• Kevin Birmingham, author of The Most Dangerous Book: The Battle for James Joyce’s Ulysses.
• Howard Eiland, modernist scholar, editor of the modernist philosopher, Walter Benjamin, and author of the biography Walter Benjamin: A Critical Life.
• Eve Sorun, professor of English at the University of Massachusetts, Boston, currently writing a book on empathy and elegy in British modernism.
Out of the mire and death of World War One, even before the shooting stops, comes the strangest thing: the novel of the century. It’s James Joyce’s Ulysses, transposing the wily warrior of Greek myth into the buried consciousness of a single day in Dublin in 1904. The global war was only part of the nightmare from which Joyce was trying to awake. From his teens, he’d set himself against every orthodoxy of provincial Ireland, against the pieties of family, church and Empire. Even before pre-publication, Ulysses became the fighting flag of Modernism: a sort of cracked “true realism,” an anti-violent anarchism in prose, poetry and painting, too. Do you still hear the rebellious voice in the modernist masterpieces: Mrs. Dalloway, The Waste-Land? Have you made it through Ulysses? Is history a nightmare we’re still sleeping through?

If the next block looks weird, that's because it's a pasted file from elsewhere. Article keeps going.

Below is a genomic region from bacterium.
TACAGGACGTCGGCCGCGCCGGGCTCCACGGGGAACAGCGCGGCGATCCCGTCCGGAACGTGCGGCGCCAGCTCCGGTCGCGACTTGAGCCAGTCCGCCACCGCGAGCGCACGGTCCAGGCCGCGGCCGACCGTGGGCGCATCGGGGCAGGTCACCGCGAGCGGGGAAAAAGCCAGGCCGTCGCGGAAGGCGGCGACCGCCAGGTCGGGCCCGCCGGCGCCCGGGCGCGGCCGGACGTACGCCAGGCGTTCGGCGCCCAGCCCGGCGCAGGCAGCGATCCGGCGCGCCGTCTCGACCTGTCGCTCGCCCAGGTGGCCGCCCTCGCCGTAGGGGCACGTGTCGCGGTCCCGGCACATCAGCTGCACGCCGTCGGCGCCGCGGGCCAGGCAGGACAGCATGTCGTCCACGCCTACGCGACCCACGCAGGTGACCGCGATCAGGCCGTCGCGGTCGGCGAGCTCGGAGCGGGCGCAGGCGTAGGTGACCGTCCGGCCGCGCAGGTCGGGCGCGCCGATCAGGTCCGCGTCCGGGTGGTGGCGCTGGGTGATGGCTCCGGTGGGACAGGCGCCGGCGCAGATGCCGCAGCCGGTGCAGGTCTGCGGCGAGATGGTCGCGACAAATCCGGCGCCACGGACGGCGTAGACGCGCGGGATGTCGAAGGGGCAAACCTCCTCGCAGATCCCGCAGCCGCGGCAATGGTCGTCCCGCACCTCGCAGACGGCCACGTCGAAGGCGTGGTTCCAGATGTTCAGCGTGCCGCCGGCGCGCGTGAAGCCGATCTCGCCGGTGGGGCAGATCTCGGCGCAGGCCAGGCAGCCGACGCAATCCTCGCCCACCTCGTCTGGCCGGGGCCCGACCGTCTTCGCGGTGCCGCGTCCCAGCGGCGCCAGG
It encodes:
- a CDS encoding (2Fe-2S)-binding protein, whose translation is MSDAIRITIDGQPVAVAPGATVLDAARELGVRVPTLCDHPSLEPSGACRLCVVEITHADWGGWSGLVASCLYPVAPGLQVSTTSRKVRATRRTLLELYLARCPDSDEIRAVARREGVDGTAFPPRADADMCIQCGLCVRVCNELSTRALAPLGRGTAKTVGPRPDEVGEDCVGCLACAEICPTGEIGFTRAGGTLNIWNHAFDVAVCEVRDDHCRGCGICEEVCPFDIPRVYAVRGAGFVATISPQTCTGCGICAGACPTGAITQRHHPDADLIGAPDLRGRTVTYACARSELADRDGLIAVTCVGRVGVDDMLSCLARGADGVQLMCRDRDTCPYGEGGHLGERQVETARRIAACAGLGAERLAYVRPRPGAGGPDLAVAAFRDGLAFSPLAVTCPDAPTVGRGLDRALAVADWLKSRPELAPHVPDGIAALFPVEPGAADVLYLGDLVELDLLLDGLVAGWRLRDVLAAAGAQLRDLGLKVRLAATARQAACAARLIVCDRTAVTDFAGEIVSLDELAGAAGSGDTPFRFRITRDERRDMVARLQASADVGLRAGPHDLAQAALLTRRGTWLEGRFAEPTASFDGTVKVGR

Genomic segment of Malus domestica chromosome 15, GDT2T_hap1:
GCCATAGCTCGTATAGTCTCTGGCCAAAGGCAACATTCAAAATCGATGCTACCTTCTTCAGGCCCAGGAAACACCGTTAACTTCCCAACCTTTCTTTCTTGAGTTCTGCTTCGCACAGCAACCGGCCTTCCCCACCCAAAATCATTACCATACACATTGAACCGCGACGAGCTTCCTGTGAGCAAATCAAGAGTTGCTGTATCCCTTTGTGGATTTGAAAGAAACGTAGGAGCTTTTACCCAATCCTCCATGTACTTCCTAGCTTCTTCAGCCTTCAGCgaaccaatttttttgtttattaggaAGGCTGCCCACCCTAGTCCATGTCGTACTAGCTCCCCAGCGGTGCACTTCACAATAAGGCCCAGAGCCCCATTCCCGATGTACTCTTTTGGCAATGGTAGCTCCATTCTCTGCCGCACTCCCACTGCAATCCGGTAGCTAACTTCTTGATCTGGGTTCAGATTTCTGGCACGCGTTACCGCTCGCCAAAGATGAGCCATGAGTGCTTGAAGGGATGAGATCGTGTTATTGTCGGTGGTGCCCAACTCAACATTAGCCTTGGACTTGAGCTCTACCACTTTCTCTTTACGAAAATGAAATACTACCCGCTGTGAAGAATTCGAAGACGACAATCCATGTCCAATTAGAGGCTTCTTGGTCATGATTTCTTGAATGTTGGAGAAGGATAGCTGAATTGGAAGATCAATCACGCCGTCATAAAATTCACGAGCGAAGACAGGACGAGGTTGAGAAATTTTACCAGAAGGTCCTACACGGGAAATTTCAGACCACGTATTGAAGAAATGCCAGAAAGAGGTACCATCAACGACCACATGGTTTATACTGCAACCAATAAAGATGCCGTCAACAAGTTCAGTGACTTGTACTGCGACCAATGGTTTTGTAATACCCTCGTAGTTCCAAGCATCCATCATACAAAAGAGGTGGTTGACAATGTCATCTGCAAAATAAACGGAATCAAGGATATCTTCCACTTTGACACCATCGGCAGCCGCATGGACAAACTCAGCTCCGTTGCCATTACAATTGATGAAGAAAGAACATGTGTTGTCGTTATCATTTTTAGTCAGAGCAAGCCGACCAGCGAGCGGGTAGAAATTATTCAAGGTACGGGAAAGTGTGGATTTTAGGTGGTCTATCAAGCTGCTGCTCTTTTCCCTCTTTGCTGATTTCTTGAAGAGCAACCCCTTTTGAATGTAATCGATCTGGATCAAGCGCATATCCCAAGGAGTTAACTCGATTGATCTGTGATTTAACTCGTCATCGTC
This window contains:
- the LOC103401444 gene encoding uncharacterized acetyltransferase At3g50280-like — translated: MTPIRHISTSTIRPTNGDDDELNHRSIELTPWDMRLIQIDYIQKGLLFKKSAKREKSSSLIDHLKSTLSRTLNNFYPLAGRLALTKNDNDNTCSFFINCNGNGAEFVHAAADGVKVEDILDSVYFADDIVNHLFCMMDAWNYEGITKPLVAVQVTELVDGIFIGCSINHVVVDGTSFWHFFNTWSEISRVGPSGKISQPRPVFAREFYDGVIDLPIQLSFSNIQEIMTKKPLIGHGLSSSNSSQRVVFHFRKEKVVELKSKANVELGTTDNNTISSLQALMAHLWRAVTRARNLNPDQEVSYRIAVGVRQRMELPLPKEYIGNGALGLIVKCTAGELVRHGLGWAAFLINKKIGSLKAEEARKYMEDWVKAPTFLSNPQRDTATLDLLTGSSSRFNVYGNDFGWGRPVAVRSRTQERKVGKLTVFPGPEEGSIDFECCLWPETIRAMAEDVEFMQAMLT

Where do we look for a short course in the modernist sensibility? You could return to Ezra Pound’s young, verbless days as an Imagist in “In a Station of the Metro
“: “The apparition of these faces in the crowd; / Petals on a wet, black bough.” Or we could quote his solicitation letter to H. L. Mencken, republished by The American Reader
: “At any rate, if there is impractical stuff, I want it.”
Virginia Woolf proposed the look and feel of modernism in three classic essays
, including a call to a higher realism in “Modern Fiction”: “Let us record the atoms as they fall upon the mind in the order in which they fall
Joyce wasn’t much of a theorist, but he talked (and sang, and jigged) with his dinner guests
: “What goes on in an ordinary house like this house in an ordinary day or night - that is what should be written about… eating, sleeping, all that we take for granted, not leaving out the digestive processes.”
A story about modernist books is in particular a story about modernist lives: how fun, desperate, original they were – “What a lark! what a plunge!” For that reason, we recommend Kevin Birmingham’s terrific group biography, The Most Dangerous Book: The Battle for James Joyce’s Ulysses
, once more. (We tested it as a beach read, and it passed with flying colors.)